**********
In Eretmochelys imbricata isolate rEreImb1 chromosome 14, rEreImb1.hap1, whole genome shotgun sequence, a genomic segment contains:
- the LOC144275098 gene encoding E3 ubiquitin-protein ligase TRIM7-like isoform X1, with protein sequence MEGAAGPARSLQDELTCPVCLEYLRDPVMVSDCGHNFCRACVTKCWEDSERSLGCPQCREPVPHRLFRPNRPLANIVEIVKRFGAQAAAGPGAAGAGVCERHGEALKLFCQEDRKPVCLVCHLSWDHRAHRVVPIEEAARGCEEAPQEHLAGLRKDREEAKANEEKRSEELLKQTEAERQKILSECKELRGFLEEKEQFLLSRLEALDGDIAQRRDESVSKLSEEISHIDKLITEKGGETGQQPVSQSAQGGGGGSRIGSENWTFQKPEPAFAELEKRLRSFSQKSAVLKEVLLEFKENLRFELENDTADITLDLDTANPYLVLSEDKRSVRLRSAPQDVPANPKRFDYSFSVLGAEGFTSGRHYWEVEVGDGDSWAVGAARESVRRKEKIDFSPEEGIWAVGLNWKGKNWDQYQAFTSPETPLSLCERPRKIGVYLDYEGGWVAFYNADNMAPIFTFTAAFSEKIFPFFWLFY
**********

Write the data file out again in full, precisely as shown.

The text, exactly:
In Eretmochelys imbricata isolate rEreImb1 chromosome 14, rEreImb1.hap1, whole genome shotgun sequence, a genomic segment contains:
- the LOC144275098 gene encoding E3 ubiquitin-protein ligase TRIM7-like isoform X1, with protein sequence MEGAAGPARSLQDELTCPVCLEYLRDPVMVSDCGHNFCRACVTKCWEDSERSLGCPQCREPVPHRLFRPNRPLANIVEIVKRFGAQAAAGPGAAGAGVCERHGEALKLFCQEDRKPVCLVCHLSWDHRAHRVVPIEEAARGCEEAPQEHLAGLRKDREEAKANEEKRSEELLKQTEAERQKILSECKELRGFLEEKEQFLLSRLEALDGDIAQRRDESVSKLSEEISHIDKLITEKGGETGQQPVSQSAQGGGGGSRIGSENWTFQKPEPAFAELEKRLRSFSQKSAVLKEVLLEFKENLRFELENDTADITLDLDTANPYLVLSEDKRSVRLRSAPQDVPANPKRFDYSFSVLGAEGFTSGRHYWEVEVGDGDSWAVGAARESVRRKEKIDFSPEEGIWAVGLNWKGKNWDQYQAFTSPETPLSLCERPRKIGVYLDYEGGWVAFYNADNMAPIFTFTAAFSEKIFPFFWLFY